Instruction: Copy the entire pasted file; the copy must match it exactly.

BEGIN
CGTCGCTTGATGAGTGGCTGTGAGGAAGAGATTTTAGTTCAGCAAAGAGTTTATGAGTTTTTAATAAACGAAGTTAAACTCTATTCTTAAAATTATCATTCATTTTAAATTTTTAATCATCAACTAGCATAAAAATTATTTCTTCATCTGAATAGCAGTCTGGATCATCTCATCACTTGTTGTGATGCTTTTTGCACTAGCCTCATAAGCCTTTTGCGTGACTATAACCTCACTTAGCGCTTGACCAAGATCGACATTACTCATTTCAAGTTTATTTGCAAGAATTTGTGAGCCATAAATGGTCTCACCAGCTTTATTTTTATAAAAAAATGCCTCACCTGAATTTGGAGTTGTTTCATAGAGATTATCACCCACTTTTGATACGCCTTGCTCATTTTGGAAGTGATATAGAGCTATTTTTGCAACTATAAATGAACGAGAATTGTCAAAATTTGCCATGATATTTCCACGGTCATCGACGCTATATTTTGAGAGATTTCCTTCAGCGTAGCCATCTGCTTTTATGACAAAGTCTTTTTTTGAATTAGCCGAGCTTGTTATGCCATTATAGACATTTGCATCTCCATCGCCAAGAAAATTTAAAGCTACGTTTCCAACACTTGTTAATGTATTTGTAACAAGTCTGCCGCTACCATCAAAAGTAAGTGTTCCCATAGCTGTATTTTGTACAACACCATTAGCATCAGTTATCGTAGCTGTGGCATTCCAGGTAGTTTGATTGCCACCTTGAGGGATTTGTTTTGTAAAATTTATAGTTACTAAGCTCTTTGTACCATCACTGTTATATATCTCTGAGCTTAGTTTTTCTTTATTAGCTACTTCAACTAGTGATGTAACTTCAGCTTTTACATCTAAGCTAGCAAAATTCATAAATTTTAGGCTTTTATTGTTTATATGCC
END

CGTCGCTTGATGAGTGGCTGTGAGGAAGAGATTTTAGTTCAGCAAAGAGTTTATGAGTTTTTAATAAACGAAGTTAAACTCTATTCTTAAAATTATCATTCATTTTAAATTTTTAATCATCAACTAGCATAAAAATTATTTCTTCATCTGAATAGCAGTCTGGATCATCTCATCACTTGTTGTGATGCTTTTTGCACTAGCCTCATAAGCCTTTTGCGTGACTATAACCTCACTTAGCGCTTGACCAAGATCGACATTACTCATTTCAAGTTTATTTGCAAGAATTTGTGAGCCATAAATGGTCTCACCAGCTTTATTTTTATAAAAAAATGCCTCACCTGAATTTGGAGTTGTTTCATAGAGATTATCACCCACTTTTGATACGCCTTGCTCATTTTGGAAGTGATATAGAGCTATTTTTGCAACTATAAATGAACGAGAATTGTCAAAATTTGCCATGATATTTCCACGGTCATCGACGCTATATTTTGAGAGATTTCCTTCAGCGTAGCCATCTGCTTTTATGACAAAGTCTTTTTTTGAATTAGCCGAGCTTGTTATGCCATTATAGACATTTGCATCTCCATCGCCAAGAAAATTTAAAGCTACGTTTCCAACACTTGTTAATGTATTTGTAACAAGTCTGCCGCTACCATCAAAAGTAAGTGTTCCCATAGCTGTATTTTGTACAACACCATTAGCATCAGTTATCGTAGCTGTGGCATTCCAGGTAGTTTGATTGCCACCTTGAGGGATTTGTTTTGTAAAATTTATAGTTACTAAGCTCTTTGTACCATCACTGTTATATATCTCTGAGCTTAGTTTTTCTTTATTAGCTACTTCAACTAGTGATGTAACTTCAGCTTTTACATCTAAGCTAGCAAAATTCATAAATTTTAGGCTTTTATTGTTTATATGCC